Plaintiff whistleblower alleged that defendant banks failed to report reconveyance fees as escheated property, violating the California Unclaimed Property Law (UPL), Cal. Code Civ. Proc. § 1500 et seq.; the False Claims Act (FCA), Cal. Gov’t Code § 12650 et seq.; and Cal. Civ. Code § 2941(j). The Superior Court of Los Angeles County, California, sustained the banks’ demurrer without leave to amend for failure to state a claim. Plaintiff appealed.
California Business Lawyer & Corporate Lawyer, Inc. can tell you more about CACI defamation
Plaintiff was not a party or third party beneficiary to the subject promissory notes and deeds of trust. He sued as a qui tam (whistleblower) for damages under the FCA, alleging reverse false claim violations in that the banks filed false reports between 1991 and September 1995. The court affirmed the dismissal. The banks were not given notice of the alleged violations, as required by the UPL. Further, the disputed reconveyance fees were not escheatable property under the UPL because they did not represent liquidated or certain obligations. The reconveyance fee refund statute, Cal. Civ. Code § 2941(j), was not enacted until 2001, after the alleged false reports. The court rejected the argument that the obligation was liquidated and certain because plaintiff sought only the disgorgement of a sum certain, namely, the amount of the reconveyance fee improperly charged or improperly retained. There was no allegation that any of the contracts provided for the specific remedy of disgorgement or that any judgment was entered to that effect. Even if § 2941(j) had applied, it did not help plaintiff. The court also found that further discovery would not assist plaintiff to state an action.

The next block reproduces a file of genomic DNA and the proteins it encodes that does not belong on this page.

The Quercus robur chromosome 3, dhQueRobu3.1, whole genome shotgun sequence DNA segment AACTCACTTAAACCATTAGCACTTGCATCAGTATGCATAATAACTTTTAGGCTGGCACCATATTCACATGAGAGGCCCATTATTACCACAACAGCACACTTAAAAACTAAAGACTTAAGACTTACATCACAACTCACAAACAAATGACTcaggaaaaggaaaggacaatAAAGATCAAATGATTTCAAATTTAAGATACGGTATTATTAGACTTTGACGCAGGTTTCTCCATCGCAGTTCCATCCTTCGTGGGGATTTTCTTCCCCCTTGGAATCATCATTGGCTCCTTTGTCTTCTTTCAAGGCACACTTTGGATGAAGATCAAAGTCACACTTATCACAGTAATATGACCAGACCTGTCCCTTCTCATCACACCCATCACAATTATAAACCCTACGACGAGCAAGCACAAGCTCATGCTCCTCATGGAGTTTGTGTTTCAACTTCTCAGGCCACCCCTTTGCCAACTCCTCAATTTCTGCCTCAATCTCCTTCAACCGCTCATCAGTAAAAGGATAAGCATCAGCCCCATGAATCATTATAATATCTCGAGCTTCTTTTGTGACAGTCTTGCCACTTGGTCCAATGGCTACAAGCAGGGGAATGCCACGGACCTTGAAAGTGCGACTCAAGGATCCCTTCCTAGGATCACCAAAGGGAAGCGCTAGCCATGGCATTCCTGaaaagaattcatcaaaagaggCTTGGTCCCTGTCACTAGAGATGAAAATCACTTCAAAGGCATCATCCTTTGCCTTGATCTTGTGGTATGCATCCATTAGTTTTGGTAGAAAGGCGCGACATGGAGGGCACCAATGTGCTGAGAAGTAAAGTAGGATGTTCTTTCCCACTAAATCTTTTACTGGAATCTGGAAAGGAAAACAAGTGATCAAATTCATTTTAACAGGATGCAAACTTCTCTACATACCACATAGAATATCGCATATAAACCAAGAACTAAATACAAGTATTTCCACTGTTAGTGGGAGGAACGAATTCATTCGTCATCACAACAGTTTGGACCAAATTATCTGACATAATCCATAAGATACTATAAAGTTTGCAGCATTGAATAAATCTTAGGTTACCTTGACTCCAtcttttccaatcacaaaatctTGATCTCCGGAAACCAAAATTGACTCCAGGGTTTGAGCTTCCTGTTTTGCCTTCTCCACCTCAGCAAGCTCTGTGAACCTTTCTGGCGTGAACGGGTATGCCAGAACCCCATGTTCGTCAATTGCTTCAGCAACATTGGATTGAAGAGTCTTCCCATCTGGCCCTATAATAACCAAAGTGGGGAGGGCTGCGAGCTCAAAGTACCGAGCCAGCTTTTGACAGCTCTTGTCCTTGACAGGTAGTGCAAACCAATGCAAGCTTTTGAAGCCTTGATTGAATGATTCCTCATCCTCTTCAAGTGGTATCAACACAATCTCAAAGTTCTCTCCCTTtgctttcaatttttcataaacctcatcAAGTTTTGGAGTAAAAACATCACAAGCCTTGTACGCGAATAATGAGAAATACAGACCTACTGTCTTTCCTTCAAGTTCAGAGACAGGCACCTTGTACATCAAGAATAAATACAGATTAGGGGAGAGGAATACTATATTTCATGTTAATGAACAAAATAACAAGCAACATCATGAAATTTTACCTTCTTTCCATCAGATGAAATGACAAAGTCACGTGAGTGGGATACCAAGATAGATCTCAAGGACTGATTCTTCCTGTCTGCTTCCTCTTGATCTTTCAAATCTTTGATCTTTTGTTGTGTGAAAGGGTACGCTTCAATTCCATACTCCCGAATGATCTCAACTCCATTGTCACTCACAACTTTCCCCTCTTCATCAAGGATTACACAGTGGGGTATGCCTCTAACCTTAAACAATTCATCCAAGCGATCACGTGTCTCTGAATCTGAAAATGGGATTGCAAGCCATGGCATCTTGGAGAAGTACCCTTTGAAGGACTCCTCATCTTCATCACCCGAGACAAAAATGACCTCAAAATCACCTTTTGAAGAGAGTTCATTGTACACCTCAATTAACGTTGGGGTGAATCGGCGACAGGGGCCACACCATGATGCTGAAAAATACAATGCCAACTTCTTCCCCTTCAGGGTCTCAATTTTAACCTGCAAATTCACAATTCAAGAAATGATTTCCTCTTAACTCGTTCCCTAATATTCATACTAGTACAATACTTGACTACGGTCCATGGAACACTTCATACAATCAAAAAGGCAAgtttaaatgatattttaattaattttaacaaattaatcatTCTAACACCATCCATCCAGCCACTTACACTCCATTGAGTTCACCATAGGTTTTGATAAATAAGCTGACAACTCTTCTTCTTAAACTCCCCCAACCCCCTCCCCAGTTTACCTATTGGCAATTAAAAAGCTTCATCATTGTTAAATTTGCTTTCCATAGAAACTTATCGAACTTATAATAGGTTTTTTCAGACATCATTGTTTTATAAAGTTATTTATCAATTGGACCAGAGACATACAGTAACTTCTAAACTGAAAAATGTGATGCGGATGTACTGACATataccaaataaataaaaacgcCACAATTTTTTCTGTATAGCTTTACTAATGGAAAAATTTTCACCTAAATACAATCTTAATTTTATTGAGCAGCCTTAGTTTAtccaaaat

The court affirmed the judgment of dismissal.